Sharp Turns

A Thin, Frayed Line

My most recent hospitalization was in April of last year.  My shrink let me attend an out-patient program in Des Moines for a week instead of forcing me to be admitted.  This was my third hospital experience in five years, so I thought I knew the drill.  I never expected it to be a turning point in my life.

These counselors gave concrete tools for living.  It was the first time I’d heard that exercise was the most important element in managing depression and mood swings–sometimes more effective than medication.  They introduced me to Dr. Daniel Amen’s work on brain function and health.  And they provided tools for monitoring the distorted, negative thinking that slips in as mood fluctuates.  The only other place I’d ever heard about monitoring thought and reaction was in my spiritual studies and practice in becoming more aware.

The psychiatrist assigned to the unit also gave me new information.  In the five years since being diagnosed, I’d tried every anti-depressant, anti-convulsive and mood stabilizer on the market.  When the doctor prescribed Trileptal (an anti-psychotic) for me, she said, “This is it.  Once this stops working for you, you’re on your own.”

Clearly, I needed to take a more proacitve approach to my mental wellness!  So, this summer, when I read Robert Whitaker’s book. Anatomy of an Epidemic, I was primed.  The book followed research on psychotropic drugs and how a large percentage of patients got worse instead of better.

I recognized myself in the studies.  Before I started medications, I rarely experienced manic episodes.  But, in the years since I had several manic episodes a month and developed “rapid cycling” where mania and depression rise and fall quickly, sometimes several times in a day.  I believed my memory loss and reading disability had resulted from the electroconvulsive therapy I received in 2006, but Whitaker’s book uncovered research linking these symptoms to anti-psychotics and anti-depressants.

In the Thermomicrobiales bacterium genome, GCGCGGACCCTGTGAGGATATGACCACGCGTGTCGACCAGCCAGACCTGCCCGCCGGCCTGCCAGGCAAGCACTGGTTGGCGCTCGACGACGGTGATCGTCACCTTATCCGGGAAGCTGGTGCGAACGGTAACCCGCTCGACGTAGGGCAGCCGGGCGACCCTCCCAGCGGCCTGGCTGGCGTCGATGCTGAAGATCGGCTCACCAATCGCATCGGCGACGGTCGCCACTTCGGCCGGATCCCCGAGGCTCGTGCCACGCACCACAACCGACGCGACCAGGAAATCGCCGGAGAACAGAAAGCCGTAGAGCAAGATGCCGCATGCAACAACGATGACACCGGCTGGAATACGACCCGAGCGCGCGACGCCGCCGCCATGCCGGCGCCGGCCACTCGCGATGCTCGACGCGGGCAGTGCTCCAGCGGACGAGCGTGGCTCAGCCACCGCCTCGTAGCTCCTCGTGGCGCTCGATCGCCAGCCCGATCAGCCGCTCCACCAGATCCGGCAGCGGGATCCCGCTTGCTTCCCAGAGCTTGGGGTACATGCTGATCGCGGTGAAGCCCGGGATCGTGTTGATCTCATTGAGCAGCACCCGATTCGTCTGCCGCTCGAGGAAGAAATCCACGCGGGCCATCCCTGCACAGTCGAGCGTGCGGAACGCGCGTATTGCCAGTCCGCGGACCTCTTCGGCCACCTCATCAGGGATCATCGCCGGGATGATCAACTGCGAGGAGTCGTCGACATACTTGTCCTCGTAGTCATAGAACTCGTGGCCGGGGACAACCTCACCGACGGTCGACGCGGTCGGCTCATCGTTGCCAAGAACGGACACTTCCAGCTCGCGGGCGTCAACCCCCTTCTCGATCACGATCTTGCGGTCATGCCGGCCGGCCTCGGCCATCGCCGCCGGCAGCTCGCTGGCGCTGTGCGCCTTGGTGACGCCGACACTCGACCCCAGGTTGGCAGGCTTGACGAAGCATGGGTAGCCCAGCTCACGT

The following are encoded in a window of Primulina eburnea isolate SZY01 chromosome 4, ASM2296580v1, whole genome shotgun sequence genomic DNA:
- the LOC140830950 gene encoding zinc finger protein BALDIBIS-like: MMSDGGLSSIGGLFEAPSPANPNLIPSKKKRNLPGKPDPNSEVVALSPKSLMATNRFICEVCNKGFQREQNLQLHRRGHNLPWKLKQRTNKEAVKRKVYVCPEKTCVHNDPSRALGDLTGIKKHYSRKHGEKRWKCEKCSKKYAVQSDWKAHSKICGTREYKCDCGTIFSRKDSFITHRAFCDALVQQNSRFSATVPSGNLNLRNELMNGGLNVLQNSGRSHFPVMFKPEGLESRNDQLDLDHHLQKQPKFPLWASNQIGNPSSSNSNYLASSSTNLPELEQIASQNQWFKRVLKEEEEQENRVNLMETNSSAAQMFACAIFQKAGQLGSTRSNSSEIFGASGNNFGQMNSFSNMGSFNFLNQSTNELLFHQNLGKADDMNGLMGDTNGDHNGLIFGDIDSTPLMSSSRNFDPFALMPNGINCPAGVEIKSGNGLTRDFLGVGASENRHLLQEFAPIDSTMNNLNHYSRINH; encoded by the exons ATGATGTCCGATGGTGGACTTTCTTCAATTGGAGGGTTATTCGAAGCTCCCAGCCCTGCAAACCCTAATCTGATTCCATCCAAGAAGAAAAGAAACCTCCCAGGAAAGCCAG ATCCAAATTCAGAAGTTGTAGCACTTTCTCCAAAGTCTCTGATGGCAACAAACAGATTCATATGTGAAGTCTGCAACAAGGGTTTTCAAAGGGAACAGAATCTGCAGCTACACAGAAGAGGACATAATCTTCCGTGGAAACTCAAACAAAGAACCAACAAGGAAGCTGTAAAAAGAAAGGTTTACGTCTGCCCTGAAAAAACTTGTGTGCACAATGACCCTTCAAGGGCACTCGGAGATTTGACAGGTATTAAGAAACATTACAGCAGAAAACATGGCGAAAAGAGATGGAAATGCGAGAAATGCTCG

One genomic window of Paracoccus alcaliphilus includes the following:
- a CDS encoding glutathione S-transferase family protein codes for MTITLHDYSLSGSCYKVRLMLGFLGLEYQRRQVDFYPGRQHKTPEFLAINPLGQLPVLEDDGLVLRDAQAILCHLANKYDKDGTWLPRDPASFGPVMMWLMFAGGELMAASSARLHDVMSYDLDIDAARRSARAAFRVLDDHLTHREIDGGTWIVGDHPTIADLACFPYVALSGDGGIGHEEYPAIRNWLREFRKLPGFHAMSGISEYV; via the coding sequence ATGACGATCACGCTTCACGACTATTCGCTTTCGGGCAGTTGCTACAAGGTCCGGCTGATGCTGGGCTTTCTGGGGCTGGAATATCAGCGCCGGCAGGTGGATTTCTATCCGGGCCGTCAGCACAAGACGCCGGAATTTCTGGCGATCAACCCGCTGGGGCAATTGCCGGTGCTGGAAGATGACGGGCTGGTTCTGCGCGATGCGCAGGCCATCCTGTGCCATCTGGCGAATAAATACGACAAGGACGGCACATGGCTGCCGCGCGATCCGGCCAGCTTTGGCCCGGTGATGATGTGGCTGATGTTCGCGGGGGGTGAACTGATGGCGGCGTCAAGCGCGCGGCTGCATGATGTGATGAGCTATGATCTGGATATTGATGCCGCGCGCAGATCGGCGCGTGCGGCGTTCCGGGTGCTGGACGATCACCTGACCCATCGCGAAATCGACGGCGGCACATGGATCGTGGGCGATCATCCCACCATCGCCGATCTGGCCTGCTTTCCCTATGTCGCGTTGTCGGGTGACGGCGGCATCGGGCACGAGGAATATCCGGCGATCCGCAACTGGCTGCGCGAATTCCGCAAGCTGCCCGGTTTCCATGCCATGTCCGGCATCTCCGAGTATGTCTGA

The book scared the crap out of me.  So, I asked my doctor to help me wean off my medications.  He agreed reluctantly.  It took four months to become medication-free, and I’m still detoxing.  The process wasn’t pretty–complete brain fog, lots of watery depression, anxiety, and just plain weird thoughts and sensations.  But, I could afford the chaos.  I don’t work and I don’t have a family to take care of.  My obligations are very simple.

Now, my memory is coming back, and I can read a book without having to take notes or read out loud like the Reading teacher at our high school advised me to do.  I haven’t had a manic episode in over 2 months, and the depressive episodes are changing.  They last longer, which is crappy, but the skid down and the rise back up take up most of that time.  I just came out of an episode that lasted 12 days.  On medication, I would drop suddenly, stay in the dark for 3-4 days, then pop up into mania–or visa versa.  So, I still have a lot of adjusting to do and new skills to pick up–like how to practice patience, gentleness and resiliency with these longer episodes.

Since that last hospitalization, I’ve moved into my own sweet apartment (HUD housing for folks with mental disorders), gone off medication, and just this week started managing my own finances again.  Life took a sharp turn back in April, and the trajectory takes me farther and farther from the person I was.  All things seem possible now.

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